Squads: Spotify Model as a world reference

The Spotify Model came in 2012 with a different view of producing more results from main squads. To take over a role in a project, these teams (squad, chapter, tribe, and guilds)

Made up by the giant Spotify, the Squad model has proven to be efficient in many companies. And what moves any company is its employees. Without people, no idea can take shape and develop, even with the constant advancement of technology.

For many years, managers and human resources professionals, for example, have been trying to understand the best model for managing teams and it was in this context, Squads emerged.

The Squad model has become popular because of startups, who found in it a way to make the most of the productivity of their employees. Large companies around the world, such as Spotify, already use the model and the results could not be better.

In this article, you will be able to see the importance of a Squad to increase productivity in every team and, consequently,  find the best results for a company.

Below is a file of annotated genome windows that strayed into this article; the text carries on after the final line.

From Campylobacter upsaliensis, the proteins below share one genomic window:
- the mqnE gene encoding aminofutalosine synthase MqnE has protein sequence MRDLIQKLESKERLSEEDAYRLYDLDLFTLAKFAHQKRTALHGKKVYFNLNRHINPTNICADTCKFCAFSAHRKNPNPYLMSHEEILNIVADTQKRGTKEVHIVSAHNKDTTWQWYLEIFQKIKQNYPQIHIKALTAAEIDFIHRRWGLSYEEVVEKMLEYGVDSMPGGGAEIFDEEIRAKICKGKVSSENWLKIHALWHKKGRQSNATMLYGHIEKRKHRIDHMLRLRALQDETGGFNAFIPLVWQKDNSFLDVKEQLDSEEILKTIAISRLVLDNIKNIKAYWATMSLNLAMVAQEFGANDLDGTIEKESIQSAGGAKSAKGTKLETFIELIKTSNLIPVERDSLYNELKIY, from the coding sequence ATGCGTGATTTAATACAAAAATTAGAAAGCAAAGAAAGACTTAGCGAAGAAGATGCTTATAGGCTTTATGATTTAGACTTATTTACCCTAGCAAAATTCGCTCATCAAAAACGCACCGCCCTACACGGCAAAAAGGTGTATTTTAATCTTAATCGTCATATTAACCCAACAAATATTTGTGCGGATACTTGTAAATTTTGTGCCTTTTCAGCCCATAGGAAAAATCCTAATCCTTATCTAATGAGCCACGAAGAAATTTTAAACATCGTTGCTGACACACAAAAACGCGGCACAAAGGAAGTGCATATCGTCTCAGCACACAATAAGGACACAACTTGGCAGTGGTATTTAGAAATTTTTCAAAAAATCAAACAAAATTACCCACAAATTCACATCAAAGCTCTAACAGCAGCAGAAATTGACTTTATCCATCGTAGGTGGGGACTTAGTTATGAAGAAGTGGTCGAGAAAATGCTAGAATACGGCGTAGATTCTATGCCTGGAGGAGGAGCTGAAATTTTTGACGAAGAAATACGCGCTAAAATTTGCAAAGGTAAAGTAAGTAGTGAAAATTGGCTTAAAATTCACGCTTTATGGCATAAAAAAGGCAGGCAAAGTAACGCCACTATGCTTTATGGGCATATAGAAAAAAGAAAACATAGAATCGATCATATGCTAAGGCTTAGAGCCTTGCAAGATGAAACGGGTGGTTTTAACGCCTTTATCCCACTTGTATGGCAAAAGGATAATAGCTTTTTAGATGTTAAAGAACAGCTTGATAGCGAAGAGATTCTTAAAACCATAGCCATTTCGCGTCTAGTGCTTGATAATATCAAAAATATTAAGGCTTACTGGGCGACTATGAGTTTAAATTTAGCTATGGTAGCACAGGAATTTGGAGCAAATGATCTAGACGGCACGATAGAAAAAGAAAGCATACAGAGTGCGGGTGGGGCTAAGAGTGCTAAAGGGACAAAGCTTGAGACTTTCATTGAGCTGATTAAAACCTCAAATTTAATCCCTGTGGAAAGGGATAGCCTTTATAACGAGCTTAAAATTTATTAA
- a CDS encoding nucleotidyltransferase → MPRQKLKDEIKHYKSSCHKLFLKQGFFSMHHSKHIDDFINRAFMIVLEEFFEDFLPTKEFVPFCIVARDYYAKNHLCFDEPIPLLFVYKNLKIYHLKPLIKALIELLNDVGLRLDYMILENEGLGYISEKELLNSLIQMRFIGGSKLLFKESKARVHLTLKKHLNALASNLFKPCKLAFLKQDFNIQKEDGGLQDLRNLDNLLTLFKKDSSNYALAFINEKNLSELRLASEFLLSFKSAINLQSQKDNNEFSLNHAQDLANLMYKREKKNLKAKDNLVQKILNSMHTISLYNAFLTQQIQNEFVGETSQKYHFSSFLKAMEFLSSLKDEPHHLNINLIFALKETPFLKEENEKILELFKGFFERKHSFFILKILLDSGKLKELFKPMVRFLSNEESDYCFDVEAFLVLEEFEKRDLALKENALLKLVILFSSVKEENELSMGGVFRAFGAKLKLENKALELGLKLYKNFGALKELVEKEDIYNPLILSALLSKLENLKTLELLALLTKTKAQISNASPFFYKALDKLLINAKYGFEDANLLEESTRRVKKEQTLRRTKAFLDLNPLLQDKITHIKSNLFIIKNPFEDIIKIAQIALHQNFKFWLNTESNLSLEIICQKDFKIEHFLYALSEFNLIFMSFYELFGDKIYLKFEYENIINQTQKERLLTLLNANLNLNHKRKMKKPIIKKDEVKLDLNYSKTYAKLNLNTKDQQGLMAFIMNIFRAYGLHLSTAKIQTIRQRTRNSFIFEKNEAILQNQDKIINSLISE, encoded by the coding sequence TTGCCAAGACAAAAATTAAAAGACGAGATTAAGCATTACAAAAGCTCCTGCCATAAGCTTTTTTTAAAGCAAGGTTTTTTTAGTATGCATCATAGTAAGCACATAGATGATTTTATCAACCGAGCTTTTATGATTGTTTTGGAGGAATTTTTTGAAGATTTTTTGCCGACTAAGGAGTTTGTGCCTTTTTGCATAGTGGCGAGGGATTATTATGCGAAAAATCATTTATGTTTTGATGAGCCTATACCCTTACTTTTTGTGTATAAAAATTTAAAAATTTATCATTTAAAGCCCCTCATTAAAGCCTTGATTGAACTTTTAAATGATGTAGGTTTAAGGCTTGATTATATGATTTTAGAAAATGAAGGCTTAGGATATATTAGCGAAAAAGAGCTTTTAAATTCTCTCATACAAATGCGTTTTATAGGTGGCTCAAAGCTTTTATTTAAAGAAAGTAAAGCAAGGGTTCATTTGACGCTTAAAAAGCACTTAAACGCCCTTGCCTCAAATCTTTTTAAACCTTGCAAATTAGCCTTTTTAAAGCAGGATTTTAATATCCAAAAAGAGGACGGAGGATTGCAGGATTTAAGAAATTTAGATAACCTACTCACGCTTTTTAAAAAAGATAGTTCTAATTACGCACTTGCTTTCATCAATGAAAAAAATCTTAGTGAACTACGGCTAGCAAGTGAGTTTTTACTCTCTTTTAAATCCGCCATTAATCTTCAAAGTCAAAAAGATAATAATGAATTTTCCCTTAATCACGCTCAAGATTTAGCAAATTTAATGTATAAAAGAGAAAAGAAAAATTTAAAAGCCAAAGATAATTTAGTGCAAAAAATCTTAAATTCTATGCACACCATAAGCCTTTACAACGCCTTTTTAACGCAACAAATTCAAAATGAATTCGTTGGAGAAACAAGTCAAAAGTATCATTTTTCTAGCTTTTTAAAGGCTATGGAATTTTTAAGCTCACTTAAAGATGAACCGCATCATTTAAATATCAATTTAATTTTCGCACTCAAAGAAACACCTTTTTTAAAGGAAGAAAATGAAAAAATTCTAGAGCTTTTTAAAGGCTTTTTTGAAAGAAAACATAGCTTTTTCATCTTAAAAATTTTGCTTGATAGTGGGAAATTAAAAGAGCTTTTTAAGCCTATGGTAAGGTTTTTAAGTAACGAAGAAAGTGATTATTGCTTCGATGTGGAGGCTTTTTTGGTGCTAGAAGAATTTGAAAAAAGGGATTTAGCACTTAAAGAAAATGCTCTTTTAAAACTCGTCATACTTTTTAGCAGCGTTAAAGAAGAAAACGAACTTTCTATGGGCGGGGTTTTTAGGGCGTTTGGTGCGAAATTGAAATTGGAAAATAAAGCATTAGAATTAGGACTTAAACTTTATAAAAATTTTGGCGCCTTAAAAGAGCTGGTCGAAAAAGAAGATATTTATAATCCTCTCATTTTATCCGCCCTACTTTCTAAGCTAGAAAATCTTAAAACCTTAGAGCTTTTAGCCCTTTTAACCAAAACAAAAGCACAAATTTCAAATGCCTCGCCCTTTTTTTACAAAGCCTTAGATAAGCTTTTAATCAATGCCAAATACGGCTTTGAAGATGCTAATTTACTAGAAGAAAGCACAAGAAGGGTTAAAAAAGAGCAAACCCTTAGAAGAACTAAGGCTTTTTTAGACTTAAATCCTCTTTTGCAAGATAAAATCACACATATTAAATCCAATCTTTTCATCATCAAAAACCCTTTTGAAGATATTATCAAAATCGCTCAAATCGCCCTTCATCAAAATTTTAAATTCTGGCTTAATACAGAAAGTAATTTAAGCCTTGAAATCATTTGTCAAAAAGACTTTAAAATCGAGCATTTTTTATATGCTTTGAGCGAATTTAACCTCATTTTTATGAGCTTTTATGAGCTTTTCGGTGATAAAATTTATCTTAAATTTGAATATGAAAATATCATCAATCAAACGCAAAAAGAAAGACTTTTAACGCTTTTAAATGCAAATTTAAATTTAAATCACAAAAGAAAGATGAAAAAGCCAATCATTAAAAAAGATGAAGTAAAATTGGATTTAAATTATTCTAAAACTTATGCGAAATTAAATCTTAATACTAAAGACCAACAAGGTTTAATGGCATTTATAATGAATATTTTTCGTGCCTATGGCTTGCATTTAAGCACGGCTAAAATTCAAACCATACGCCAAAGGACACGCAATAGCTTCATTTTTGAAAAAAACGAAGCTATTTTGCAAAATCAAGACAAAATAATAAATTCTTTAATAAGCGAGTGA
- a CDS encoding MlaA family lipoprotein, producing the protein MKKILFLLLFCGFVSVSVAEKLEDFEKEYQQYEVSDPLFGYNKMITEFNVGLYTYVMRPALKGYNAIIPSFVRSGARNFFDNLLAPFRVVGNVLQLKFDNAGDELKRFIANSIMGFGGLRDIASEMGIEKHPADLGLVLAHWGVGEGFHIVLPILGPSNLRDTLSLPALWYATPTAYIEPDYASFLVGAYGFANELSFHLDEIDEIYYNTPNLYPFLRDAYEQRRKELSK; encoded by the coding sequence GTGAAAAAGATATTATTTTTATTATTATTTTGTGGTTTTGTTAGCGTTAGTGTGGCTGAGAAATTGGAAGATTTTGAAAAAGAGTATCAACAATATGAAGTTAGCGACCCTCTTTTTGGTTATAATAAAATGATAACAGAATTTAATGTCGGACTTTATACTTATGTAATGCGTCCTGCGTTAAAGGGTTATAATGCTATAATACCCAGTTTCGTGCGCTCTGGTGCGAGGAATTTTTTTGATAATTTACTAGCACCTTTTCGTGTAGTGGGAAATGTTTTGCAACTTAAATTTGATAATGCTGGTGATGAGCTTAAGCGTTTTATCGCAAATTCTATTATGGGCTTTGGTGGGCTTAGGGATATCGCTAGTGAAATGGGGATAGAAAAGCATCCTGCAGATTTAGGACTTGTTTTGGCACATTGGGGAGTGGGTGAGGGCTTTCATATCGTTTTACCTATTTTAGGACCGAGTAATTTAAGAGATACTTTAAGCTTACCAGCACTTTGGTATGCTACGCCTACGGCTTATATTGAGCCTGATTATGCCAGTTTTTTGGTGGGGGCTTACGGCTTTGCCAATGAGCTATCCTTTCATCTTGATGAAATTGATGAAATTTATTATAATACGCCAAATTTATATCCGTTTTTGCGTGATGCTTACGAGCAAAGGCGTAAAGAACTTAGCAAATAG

Creation of a Squad by Spotify Model

In the beginning, Spotify was a small company, which used the Scrum framework, with its small and multidisciplinary teams.

As the number of teams increased, they realized that some Scrum practices didn’t make much sense to them anymore. The conclusion was: Agile principles are more important than a specific method.

As a result, Spotify renamed the former role of “Scrum Master” to “Agile Coach”. The intention was for the Agile Coach to be less of a Scrum expert, and more of a server-leader capable of driving and supporting continuous improvement.

The second measure was to start calling the multidisciplinary teams “Squads”, instead of “Scrum Teams”.

The Squads, in addition to having specialists from different functions, are self-organized and small (8 or fewer members). They have end-to-end responsibility, that is, the design, design, develop and maintain Spotify products.